Most programming languages have, in some form or other, a way of dealing with failure -- or more specifically, a way to combine multiple smaller programs that might fail into a larger program that might fail. In an imperative style, this happens by executing the program's instructions in sequence and halting when an error occurs. Since the instruction failed to produce its value or effect, which was presumably necessary for the rest of the program, execution can continue no further, and whatever error information was produced by the failed subprogram constitutes the result of the program overall.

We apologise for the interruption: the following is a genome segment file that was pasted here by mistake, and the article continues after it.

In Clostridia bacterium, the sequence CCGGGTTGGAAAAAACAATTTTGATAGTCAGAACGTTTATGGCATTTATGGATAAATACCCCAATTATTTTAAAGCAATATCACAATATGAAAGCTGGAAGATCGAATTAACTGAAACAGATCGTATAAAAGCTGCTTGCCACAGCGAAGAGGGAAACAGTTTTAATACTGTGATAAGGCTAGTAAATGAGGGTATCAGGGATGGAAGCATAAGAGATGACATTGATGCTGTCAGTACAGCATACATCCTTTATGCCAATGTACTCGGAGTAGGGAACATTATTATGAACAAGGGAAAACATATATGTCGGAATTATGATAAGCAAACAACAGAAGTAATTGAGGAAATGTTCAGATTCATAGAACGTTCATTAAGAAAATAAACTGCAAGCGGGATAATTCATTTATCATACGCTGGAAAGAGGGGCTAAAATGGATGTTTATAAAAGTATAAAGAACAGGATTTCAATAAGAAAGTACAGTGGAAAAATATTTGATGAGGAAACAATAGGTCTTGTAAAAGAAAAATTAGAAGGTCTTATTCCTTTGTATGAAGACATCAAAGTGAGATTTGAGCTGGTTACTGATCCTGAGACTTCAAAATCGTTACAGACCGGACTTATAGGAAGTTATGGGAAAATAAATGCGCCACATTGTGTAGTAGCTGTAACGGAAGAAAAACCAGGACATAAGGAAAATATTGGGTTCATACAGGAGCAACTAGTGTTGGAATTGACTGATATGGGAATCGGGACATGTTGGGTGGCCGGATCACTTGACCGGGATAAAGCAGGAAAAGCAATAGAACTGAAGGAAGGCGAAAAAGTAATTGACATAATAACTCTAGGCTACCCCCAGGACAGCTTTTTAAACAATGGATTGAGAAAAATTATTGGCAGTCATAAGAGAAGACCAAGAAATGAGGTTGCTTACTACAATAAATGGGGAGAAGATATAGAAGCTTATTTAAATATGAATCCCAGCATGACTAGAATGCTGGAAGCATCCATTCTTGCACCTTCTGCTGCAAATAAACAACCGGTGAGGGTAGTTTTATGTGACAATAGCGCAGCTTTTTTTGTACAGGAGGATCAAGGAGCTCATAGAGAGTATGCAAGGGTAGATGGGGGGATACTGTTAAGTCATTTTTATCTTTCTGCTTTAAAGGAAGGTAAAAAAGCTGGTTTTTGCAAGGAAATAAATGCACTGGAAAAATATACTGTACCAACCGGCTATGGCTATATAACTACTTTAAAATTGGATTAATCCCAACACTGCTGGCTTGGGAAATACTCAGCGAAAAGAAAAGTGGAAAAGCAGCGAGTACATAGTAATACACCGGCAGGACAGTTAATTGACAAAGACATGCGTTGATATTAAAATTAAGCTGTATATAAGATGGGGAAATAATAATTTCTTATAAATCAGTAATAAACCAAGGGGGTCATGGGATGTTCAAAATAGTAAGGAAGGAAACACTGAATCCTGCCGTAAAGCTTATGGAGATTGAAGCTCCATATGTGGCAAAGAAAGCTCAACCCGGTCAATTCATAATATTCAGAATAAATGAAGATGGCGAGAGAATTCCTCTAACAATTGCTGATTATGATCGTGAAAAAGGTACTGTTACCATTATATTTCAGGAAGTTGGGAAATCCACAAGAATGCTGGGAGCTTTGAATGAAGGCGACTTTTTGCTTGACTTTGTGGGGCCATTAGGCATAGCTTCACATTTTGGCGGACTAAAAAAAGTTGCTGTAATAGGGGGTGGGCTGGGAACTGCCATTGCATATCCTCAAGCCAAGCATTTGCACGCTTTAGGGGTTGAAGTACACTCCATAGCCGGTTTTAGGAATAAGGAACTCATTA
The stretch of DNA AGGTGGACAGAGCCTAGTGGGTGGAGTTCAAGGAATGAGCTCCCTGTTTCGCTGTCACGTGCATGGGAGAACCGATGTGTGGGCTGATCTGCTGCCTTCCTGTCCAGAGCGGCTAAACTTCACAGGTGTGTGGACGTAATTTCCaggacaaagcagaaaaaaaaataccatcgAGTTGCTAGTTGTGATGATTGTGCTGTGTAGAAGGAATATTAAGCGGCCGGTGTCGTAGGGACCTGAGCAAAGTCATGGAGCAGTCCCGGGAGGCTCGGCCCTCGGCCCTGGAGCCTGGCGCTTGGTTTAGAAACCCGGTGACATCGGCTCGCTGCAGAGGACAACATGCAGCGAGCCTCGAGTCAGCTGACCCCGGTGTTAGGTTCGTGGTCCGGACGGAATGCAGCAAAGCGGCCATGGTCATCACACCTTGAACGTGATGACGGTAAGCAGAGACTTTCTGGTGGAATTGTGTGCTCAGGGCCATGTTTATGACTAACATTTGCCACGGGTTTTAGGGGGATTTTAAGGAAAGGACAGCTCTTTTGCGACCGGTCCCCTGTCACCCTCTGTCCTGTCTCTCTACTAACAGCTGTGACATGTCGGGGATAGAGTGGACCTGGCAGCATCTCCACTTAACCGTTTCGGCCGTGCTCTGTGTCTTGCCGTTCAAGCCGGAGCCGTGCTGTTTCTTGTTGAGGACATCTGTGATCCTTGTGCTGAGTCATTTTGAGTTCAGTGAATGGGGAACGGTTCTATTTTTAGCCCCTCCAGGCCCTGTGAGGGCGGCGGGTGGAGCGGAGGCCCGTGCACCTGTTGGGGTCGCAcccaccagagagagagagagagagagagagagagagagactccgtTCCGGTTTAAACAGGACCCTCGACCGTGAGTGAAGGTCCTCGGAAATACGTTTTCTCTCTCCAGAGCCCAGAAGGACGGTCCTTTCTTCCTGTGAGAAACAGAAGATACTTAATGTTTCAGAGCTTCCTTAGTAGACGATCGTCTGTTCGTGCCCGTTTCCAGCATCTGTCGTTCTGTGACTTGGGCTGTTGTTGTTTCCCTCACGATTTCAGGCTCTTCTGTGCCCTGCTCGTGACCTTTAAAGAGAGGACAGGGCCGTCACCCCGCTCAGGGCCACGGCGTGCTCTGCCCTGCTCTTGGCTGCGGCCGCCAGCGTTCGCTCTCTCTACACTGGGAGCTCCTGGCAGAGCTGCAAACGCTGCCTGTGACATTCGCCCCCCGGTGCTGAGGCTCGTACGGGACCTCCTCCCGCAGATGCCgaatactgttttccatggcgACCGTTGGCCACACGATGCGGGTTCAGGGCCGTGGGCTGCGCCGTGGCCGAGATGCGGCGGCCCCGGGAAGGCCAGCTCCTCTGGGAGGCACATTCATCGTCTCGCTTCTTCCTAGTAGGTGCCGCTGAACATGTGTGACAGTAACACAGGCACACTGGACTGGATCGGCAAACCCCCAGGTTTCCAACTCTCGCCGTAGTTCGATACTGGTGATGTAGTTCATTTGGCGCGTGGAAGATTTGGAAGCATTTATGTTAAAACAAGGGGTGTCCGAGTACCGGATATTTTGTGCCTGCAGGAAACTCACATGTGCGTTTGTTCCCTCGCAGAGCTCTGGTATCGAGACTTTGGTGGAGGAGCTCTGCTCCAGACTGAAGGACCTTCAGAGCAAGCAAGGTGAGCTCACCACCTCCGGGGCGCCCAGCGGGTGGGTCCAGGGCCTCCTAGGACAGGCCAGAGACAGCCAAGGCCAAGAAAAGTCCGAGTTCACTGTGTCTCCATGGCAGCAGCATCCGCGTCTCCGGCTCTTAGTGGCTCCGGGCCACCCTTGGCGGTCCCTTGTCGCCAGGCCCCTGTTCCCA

The deficiency of the process described above is that it doesn't always provide us with as much information as we might like when failure occurs. Because execution halts immediately, this approach can only ever give us information about the first problem that was encountered. Careless application of this error handling mechanism can give rise to unfortunate software behavior. Consider situations in which a user must fill out a form that will be checked programmatically for mistakes. An ideal program might show the user a list of every problem on the form; a flawed program may show only the first.
This is the problem that motivates this book. It is one that many programmers have encountered and, to our knowledge, one to which only functional programming with typeclasses permits a straightforward general solution in which writing the ideal program is no more difficult than writing the flawed one.